COMPENDIUM CULTURAL POLICIES AND TRENDS IN EUROPE
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Russia/ 8.1 Support to artists and other creative workers  

8.1.1 Overview of strategies, programmes and direct or indirect forms of support

Support to artists and cultural workers was a traditional issue of paternalistic state policies and interactions with professional unions. In difficult economic situations of the end of the 1990s and of the 2000s, attempts were made to improve living standards of renowned artists and the artistic community on the whole.

In the 1990s, both direct and indirect state support had a symbolic, more than a financial, character. From the Soviet period, the honorary degrees for artists and cultural workers have been inherited (People's Artist(e), Honoured Artist, Honoured Master of Arts, Honoured Cultural Worker) providing some additional social support or privileges. Honours are primarily important for socially vulnerable groups especially for retired, single or disabled artists. The State Duma Culture Committee lobbies for an increase in pension for artists, the anti-crisis governmental Programme (2009) guaranteed the existing volume of support to retired creative workers and to Artists' Unions.

The Artists' Unions consolidate professional communities on a national scale and provide for creative activities. However, they became less important than in the Soviet times, but for the elder generation their socially oriented Funds provide support and care.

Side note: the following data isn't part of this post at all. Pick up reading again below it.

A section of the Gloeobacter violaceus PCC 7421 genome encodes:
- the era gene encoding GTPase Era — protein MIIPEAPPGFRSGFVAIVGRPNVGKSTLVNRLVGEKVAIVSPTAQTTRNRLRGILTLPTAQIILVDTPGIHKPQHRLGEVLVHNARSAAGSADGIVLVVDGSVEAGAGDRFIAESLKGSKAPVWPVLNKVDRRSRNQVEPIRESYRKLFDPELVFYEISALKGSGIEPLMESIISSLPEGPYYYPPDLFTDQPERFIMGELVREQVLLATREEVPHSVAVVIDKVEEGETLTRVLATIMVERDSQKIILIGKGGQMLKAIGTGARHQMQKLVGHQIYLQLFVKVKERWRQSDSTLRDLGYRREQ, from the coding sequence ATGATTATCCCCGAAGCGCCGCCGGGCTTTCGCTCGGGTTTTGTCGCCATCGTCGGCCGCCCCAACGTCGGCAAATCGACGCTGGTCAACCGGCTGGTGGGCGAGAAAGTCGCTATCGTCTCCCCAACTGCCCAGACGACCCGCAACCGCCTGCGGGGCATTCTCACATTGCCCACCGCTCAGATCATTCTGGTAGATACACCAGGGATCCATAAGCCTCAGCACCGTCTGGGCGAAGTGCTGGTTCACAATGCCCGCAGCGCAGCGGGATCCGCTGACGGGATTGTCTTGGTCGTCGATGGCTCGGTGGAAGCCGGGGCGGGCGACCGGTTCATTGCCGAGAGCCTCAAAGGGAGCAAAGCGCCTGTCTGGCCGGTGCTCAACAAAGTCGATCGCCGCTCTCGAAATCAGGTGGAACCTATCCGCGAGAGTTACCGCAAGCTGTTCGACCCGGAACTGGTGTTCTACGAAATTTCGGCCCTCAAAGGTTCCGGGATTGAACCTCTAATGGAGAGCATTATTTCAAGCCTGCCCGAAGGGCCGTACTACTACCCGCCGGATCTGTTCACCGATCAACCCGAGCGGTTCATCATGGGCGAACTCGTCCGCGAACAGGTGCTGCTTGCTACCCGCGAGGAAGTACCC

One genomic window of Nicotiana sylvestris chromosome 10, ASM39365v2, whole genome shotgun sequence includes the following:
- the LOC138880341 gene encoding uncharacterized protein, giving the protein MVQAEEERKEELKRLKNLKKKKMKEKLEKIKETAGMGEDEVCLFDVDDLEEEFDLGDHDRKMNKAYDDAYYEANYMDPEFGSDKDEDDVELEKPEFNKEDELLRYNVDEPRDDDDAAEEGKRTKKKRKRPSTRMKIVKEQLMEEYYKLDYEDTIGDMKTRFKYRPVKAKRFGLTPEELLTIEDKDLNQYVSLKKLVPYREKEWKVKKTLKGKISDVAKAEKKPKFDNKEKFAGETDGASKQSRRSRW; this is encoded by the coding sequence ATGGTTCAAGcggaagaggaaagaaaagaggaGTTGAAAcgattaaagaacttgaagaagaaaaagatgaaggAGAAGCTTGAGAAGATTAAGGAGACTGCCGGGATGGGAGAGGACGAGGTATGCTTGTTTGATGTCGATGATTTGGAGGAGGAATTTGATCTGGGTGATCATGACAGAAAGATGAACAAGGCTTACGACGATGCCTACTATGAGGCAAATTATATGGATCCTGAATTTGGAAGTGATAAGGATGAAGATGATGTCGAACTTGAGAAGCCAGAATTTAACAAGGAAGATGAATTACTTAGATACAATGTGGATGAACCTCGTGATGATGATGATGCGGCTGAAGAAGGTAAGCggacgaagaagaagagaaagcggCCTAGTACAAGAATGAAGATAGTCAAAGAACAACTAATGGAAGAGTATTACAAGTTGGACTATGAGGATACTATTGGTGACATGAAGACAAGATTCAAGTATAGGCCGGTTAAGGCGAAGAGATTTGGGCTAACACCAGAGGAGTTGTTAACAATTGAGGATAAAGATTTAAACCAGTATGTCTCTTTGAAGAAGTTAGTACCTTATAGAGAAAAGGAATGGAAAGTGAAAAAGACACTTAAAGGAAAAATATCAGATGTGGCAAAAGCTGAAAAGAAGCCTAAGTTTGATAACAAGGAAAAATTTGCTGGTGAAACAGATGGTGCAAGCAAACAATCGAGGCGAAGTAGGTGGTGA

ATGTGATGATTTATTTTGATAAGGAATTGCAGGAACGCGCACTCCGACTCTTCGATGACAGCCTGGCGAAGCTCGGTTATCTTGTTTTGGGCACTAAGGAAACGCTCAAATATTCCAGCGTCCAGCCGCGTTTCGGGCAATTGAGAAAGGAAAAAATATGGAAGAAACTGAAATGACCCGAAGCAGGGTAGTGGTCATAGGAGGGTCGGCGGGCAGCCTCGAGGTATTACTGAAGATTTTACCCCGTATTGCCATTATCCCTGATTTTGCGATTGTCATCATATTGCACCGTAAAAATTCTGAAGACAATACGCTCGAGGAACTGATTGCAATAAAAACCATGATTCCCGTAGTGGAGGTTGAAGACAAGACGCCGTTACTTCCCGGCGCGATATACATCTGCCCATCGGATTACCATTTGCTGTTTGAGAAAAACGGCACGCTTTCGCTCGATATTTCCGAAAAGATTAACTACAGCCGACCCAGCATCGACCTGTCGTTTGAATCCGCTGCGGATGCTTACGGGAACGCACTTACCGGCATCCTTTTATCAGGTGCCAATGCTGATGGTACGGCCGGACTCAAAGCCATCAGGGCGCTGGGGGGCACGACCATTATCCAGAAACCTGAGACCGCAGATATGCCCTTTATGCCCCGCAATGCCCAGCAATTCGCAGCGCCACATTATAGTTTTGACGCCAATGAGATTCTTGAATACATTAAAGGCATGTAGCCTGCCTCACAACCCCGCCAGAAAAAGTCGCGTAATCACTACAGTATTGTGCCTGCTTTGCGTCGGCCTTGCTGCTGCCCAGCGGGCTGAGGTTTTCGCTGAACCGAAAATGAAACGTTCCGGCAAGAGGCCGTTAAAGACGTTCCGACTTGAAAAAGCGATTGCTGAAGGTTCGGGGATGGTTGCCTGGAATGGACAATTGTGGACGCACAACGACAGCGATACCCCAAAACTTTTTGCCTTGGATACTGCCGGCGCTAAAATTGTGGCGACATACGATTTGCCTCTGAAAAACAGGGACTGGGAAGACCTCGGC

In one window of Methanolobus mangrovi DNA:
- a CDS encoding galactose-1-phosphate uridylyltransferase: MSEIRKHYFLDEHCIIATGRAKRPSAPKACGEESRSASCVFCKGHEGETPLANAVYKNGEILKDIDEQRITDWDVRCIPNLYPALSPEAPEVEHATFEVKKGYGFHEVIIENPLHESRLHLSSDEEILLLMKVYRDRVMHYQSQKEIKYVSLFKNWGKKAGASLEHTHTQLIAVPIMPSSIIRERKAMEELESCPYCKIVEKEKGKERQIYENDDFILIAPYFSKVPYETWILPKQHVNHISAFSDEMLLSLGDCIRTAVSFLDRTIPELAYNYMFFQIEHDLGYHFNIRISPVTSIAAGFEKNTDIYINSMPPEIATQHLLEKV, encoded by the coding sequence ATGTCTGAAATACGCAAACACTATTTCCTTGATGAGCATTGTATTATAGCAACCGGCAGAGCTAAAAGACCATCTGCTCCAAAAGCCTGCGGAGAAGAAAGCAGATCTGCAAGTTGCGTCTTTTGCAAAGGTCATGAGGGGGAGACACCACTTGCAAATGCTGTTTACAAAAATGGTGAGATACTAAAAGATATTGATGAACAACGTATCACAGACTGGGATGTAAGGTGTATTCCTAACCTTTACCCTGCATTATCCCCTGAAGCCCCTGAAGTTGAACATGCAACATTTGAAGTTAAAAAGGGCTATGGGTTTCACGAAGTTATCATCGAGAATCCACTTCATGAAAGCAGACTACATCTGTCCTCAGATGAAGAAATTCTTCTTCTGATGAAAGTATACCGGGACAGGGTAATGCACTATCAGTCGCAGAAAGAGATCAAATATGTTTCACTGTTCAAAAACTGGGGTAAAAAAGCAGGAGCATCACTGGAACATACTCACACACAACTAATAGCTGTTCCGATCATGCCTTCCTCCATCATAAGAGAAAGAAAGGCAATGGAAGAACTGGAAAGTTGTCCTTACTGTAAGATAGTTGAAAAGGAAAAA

A number of newly established festivals or competitions, grants and awards backed up by state funding not only prop up the young artists, beginners, debuts, experimental innovation, etc. but make the cultural landscape more diverse. Economically, active artists are supported at all administrative levels, e.g. via the traditional system of state commissions and purchases. Governmental awards, grants, and scholarships are developed, while private charity actions (often immediate and non-official) are initiated when social welfare provisions remain inadequate.

At all levels, special state support is given to the so called "popular artists" or those who preserve and develop traditional or local creativity in arts, crafts, performing arts, etc. at the professional or semi-professional level. Artists and groups representing local and folk creativity receive the status of particularly valuable, honorary degrees e.g. of Folk Master, awards and special funding. 


Chapter published: 21-02-2012

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